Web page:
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The Darkness

+ {Stone Gods} + {Hot Leg}

The revenge of 80s hair-metal in all its spandex-clad, critic-baiting, monster hook glory, The DARKNESS were perhaps an inevitable cultural blip on an otherwise insufferably uber-cool and irony-saturated music scene. That they emerged from the ruins of a bona fide prog rock outfit, Empire, only made their unselfconsciously unfashionable stance all the more er… unselfconsciously unfashionable.
Formed Lowestoft in Suffolk, by Justin and younger brother Dan Hawkins (guitar), plus Scots-born bassist Frankie Poullain (who claimed to be five years younger to the press!) and drummer Ed Graham, the seeds of the band were soon in place. With the maverick Justin having famously taken up the vacant lead singer role after a show-stopping karaoke performance of QUEEN’s `Bohemian Rhapsody’, the band’s championing of flamboyance over fakery seemed written in the cards. Or, in more heavy metal terms, glimpsed in the crystal ball.
A series of London gigs allowed Justin all the exposure he needed to prove that good old rock’n’roll props, like skin-tight strides, acrobatic stage antics and ridiculous falsetto squealing were what the kids really wanted. A sneering music press be damned, The DARKNESS released their debut EP, `I Believe In A Thing Called Love’, on indie label Must Destroy Music, in late summer 2002. Support slots to the likes of DEF LEPPARD and DEEP PURPLE followed before single `Keep Your Hands Off My Woman’, edged into the Top 50 early the following year. The hype only accelerated as Atlantic Records signed them up.
A further single, `Growing On Me’, just missed the Top 10, while attendant debut album, PERMISSION TO LAND (2003) {*8}, scaled the charts (Top 40 Stateside) soon afterwards. From its disturbingly BOSTON-esque sleeve to its meaty power ballads and cod-metal lyrics, the album could’ve been plucked ripe from the late 70s or the arena-rock-addled 80s. It was unreconstructed for sure, utterly decadent, certainly, but there was also an undercurrent of humour (if stopping short of irony) and more importantly, a killer instinct for huge melodies and chest-beating choruses. In other words, it wasn’t rocket science; and in these days of regulation post-rock glumness, maybe that was a blessing. Towards the end of ‘03, a re-release of `I Believe In A Thing Called Love’ and the 70s-retro, festive-baiting, `Christmas Time (Don’t Let The Bells End)’, both narrowly missed the No.1 spot – had we finally seen the light. When fourth spawn, `Love Is Only A Feeling’, gate-crashed the Top 5, The DARKNESS had opened up other pop options for the hard-rock combo.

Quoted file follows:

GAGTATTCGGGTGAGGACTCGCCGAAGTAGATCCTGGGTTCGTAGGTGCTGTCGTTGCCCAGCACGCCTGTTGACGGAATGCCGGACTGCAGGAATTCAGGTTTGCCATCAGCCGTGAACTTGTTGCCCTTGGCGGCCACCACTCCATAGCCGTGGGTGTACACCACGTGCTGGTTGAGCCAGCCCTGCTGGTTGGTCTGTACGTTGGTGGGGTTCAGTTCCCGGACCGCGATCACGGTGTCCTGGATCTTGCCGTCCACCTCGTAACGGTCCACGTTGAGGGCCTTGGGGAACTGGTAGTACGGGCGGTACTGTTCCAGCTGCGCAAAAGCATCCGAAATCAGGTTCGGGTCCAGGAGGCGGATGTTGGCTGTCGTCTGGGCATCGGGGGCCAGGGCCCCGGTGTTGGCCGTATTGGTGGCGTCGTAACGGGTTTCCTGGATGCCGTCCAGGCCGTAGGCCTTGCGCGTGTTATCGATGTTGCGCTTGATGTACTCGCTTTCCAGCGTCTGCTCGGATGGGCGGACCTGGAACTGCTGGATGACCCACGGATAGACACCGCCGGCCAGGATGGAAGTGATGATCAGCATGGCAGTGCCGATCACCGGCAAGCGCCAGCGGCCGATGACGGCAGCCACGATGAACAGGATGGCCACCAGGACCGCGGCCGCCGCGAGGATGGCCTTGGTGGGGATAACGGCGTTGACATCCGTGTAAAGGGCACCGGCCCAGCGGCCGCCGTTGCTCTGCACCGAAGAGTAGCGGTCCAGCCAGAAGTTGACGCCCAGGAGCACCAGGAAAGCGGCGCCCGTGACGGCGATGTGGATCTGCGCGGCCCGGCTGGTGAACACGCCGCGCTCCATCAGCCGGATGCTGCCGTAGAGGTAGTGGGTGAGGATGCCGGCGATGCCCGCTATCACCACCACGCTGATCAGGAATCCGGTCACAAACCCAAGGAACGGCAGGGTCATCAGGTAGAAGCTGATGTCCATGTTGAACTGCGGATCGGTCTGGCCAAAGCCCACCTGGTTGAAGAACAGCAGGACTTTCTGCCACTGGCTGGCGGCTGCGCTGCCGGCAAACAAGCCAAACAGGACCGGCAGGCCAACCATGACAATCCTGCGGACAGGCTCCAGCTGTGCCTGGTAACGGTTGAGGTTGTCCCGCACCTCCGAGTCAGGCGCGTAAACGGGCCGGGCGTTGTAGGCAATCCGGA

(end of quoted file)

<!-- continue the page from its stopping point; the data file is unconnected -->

When Poullain left all the spandex-splintering shenanigans behind in May 2005 – amid claims he was “frozen out” – the band replaced him with one of their roadies, Richie Edwards. Justin indulged his incurable 70s fixation with his Top 10 cover of SPARKS’ `This Town Ain’t Big Enough For The Both Of Us’, under the unlikely and very un-rock’n’roll pseudonym, British Whale.
Employing the services of vintage QUEEN producer, Roy Thomas Baker, The DARKNESS were finally re-animated later in the year with sophomore set, ONE WAY TICKET TO HELL… AND BACK (2005) {*5}. Managing to reference both AC/DC and ELO in one fell swoop, the album’s title was truncated for lead Top 10 single, `One Way Ticket’. Lacking the exploding choruses of yore, the record failed to take off never mind getting permission to land; its best shot at a Top 10 hook was `Is It Just Me?’.